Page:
That Julie Andrews is a bloody idiot. She has no clue about the finer things in life.
‘Bright copper kettles and warm woolen mittens’ Copper kettles can inflict 3rd degree burns and mittens are a prison for the hands, leaving you unable to do anything other than flap your arms around like…
‘wild geese that fly with the moon on their wings’. I used to live next to a nest of Canadian geese; they are loud, inconsiderate little buggers who do not abide by conventional noise restrictions.
Her list of favourite things is a load of old codswallop. Not one mention of sparkling wine; warm slippers? Ignored. Her food of choice? Schnitzels with noodles. She deserved to get captured by the Nazis.
For my birthday, the hubby treated me to a meal comprised of all my favourite foods. Here is where I show Julie how it’s done.
We’ve been to Etrop Grange numerous times; Chef Ernst Van Zyl loves to put on a show and so jumped at the chance to make me a bespoke menu with the ingredients of my choice. He’s recently completed a stage at Frantzén Lindeberg and we were intrigued to see how this would influence his cooking.
I started the evening off in my usual style, by falling down the stairs. I do this so often that I think I’ve found a certain grace to my topple. I was left with a grazed ankle and the inability to talk to anyone that evening without informing them of my tumble. A glass of prosecco and a hug from Chef helped to ease my burning limbs and cheeks.
We were seated in the conservatory, which is beautiful. Plush seats and surrounding windows (I was pleased of this, in case somebody walked past who I could tell about my fall) add a certain elegance.
Spelt and rye crackers were a little harsh on the palate at first, but once enveloped in the chicken skin and chive cream it was all perfectly balanced. The hubby pinched more than his fair share and I was furious.
The sourdough loaf was as good as always but this time served with an incredible smoked butter.
Chef blow torched cured mackerel before cleverly reconstructing it to look like a tart. The crisp skin and pork scratchings added a meaty crunch with the apple puree bringing its wonderful sweetness. Pancetta cubes and a bacon dashi made this dish strictly not suitable for vegetarians, but who cares what they think (no offence, vegetarians).
Danny the sous chef brought out the still live langoustines for us to inspect. I felt like the emperor of Rome. I heard a roaring crowd baying for blood as I looked into the crustaceans’ eyes.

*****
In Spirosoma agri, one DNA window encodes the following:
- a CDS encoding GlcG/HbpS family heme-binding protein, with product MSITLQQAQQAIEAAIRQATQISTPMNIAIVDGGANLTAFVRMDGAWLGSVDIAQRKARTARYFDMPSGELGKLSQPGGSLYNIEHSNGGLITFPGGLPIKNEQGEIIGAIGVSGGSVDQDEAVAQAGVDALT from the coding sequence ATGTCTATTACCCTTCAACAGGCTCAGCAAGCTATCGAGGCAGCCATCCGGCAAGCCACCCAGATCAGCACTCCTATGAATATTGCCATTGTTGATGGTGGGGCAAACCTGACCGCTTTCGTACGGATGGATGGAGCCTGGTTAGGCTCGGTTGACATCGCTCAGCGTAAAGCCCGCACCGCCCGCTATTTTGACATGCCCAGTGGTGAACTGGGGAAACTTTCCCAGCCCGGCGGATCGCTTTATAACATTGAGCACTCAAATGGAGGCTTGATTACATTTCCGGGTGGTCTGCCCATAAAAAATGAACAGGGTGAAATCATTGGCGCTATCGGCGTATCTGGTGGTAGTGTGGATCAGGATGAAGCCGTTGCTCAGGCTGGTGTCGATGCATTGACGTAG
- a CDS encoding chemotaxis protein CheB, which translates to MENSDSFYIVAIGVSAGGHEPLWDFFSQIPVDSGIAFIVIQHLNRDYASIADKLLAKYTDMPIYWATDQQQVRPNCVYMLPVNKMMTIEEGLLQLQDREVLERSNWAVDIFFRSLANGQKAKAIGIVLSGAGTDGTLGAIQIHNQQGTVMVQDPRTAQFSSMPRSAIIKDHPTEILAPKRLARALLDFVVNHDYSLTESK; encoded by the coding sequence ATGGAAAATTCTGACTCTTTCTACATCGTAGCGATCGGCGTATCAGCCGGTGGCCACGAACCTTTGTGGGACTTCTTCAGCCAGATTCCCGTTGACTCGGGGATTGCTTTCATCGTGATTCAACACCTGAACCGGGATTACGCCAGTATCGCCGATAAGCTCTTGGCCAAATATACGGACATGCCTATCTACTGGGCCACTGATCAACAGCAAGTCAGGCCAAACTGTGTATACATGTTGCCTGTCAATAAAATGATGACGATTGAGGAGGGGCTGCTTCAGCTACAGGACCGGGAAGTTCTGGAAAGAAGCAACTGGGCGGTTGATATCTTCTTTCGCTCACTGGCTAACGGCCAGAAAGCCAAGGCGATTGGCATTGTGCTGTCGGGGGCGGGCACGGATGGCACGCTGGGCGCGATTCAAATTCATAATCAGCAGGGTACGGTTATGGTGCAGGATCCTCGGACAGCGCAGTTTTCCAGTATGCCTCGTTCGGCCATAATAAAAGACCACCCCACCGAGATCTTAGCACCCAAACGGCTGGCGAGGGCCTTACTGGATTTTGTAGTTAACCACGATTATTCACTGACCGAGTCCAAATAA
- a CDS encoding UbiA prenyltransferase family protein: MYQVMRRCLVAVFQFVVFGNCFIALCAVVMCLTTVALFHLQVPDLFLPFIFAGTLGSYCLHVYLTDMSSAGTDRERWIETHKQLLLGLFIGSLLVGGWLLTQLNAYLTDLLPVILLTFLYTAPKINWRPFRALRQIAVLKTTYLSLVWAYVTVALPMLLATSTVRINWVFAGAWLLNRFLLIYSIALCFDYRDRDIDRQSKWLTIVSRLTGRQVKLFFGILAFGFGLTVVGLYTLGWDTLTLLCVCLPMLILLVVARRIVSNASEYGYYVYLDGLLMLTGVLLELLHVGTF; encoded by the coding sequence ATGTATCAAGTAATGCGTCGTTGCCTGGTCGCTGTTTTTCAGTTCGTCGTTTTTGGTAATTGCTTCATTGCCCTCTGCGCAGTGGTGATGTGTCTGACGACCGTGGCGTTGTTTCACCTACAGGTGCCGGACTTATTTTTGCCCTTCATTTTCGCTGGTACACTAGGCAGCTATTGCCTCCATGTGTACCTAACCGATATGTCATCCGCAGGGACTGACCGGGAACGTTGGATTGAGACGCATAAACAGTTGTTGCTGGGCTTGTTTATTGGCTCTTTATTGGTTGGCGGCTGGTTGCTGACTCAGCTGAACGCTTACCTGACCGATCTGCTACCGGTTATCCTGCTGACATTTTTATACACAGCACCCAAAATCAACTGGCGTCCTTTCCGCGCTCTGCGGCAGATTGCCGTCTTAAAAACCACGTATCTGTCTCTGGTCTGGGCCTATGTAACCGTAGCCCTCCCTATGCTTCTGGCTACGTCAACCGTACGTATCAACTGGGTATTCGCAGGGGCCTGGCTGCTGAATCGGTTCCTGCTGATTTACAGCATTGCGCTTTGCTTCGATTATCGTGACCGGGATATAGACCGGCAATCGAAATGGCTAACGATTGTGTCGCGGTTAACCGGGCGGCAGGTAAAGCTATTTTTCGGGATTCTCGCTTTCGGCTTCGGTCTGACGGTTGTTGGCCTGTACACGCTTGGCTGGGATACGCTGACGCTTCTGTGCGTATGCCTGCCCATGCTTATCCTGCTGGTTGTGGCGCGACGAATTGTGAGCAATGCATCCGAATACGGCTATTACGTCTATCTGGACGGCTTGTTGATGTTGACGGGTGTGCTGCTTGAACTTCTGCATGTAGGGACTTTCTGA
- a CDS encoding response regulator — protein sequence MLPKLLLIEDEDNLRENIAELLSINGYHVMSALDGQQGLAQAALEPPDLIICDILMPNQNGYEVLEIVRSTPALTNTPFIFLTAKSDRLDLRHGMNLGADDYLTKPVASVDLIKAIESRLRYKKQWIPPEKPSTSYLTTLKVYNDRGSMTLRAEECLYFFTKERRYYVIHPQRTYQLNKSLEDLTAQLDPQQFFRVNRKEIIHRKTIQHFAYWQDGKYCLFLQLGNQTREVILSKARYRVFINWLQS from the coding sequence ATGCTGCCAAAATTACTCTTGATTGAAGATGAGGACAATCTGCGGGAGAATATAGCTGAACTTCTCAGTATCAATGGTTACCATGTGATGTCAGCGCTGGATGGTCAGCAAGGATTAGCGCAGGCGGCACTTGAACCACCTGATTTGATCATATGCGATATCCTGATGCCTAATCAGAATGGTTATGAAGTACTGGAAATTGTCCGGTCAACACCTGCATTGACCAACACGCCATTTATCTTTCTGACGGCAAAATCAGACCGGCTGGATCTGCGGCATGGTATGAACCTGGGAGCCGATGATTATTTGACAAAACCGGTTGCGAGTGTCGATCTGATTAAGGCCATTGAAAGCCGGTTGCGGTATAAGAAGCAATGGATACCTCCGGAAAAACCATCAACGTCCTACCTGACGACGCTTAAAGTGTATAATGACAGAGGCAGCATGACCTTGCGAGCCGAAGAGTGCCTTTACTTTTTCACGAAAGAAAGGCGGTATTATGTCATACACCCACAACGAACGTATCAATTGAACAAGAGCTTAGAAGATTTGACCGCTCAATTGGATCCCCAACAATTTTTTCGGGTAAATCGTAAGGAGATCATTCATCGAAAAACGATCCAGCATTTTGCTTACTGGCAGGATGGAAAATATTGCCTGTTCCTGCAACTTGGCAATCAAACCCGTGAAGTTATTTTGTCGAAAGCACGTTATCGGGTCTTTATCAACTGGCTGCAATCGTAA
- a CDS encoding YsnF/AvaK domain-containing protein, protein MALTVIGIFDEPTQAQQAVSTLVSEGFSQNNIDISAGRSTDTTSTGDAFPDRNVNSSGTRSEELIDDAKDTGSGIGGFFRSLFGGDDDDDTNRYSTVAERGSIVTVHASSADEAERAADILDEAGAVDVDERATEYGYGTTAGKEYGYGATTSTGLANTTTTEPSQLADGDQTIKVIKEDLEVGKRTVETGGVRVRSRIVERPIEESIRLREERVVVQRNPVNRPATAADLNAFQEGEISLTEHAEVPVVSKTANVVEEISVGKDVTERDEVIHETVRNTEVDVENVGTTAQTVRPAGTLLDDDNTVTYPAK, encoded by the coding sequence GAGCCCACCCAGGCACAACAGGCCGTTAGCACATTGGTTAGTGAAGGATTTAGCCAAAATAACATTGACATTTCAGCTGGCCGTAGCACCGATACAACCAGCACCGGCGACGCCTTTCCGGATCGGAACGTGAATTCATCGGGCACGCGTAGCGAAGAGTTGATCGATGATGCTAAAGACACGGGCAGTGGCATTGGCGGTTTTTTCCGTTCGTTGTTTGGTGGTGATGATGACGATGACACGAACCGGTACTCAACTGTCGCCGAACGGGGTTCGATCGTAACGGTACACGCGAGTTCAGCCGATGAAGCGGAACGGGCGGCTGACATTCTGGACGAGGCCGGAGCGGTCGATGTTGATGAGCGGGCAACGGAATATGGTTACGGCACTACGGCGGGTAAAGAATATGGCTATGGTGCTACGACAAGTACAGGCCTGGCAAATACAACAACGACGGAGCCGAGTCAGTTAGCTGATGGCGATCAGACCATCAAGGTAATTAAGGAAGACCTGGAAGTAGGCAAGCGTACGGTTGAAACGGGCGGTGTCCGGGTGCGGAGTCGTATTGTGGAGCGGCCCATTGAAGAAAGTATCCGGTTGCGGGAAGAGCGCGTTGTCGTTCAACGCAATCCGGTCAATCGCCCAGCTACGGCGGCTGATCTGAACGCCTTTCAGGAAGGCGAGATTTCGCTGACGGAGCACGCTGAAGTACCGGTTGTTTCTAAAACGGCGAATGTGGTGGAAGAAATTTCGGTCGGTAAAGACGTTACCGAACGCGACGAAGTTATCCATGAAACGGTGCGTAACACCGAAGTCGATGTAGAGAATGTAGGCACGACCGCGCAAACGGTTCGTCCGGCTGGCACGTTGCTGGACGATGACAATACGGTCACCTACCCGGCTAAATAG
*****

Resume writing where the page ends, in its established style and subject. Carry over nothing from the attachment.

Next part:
My thumb went down.
The langoustines were so fresh you could practically hear their heart beats. Topped with an incredibly smooth and delicious celery cream; crispy fish scales added crunch and pickled fennel, sharpness. Wow.
Danny was back again wielding a blow torch. He was beginning to look more and more like a baddy from a horror film. This time he was menacingly searing our venison.
This made the meat incredibly smoky which worked beautifully with the smoked cheese; mushrooms were pickled and pureed to give an earthy depth; little jewels of grape added a sweetness which brought the dish back from being too smoky. All topped with a delicious dried scallop fascinator.
Cooked at 42C, giving it the texture of the smoothest smoked salmon. It was paired with rhubarb served in a variety of guises which gave it a citrusy zing; sprinkled with a sourdough and ash crumb and grated dried egg.
LAMB WITH SWEETBREADS
Lamb loin was roasted until nicely pink, served with (my favourite) chicken nugget-esque sweetbreads. A rainbow of carrot textures added sweetness and new potatoes bulked it out; a wild garlic sauce contained a lovely fizz.
A pre-desert of baked apple with honeycomb was one of my highlights. Topped with an almond and pumpkin seed crumble, apple granita, rosemary jellies, lemon crème and apple powder. It was like a herby sprinkle of hundreds and thousands.
Black Forrest Gateau
Almost burnt cream ice cream, warm 70% bitter chocolate mousse. Bitter chocolate oil, bitter chocolate crumble and powdered milk chocolate. Brilliant, just brilliant.
After Eight and bitter chocolate macaroons. Soft and flavourful.
Ernst really excelled himself. His cooking has taken another turn since his time in Stockholm and I loved every bit of it. He’s had a bit of a tough time recently; a couple of bad reviews among the plethora of positives left him doubting himself. He had a break from twitter and has come back stronger than ever. Our third meal with Ernst was his best yet. Lethal Weapon 3, not Home Alone 3.
My mum always says ‘Life would be boring, if we all liked the same things.’ This is so true. I know of people who have eaten at No. 1 restaurant in the world Noma and hated it; my Mum thinks Breaking Bad is boring (WRONG!), hell, my Dad doesn’t even like cheese. We all have contrasting loves and hates and that doesn’t make us wrong (apart from my Mum), it just makes us different.
Ernst is a real talent. His flavour combinations are always unusual but in my view, totally successful. He so understands the importance of texture and his plates are beautiful. It’s no secret that I’m a fan.
Thanks to Ernst, Dan (who is far too lovely to ever be menacing) and the forever-charming Mark for another wonderful evening. I can’t wait to make this trilogy into quadrilogy.
Disclaimer: Chef knew we were coming, but we paid for all elements of our meal. As we have on all occasions.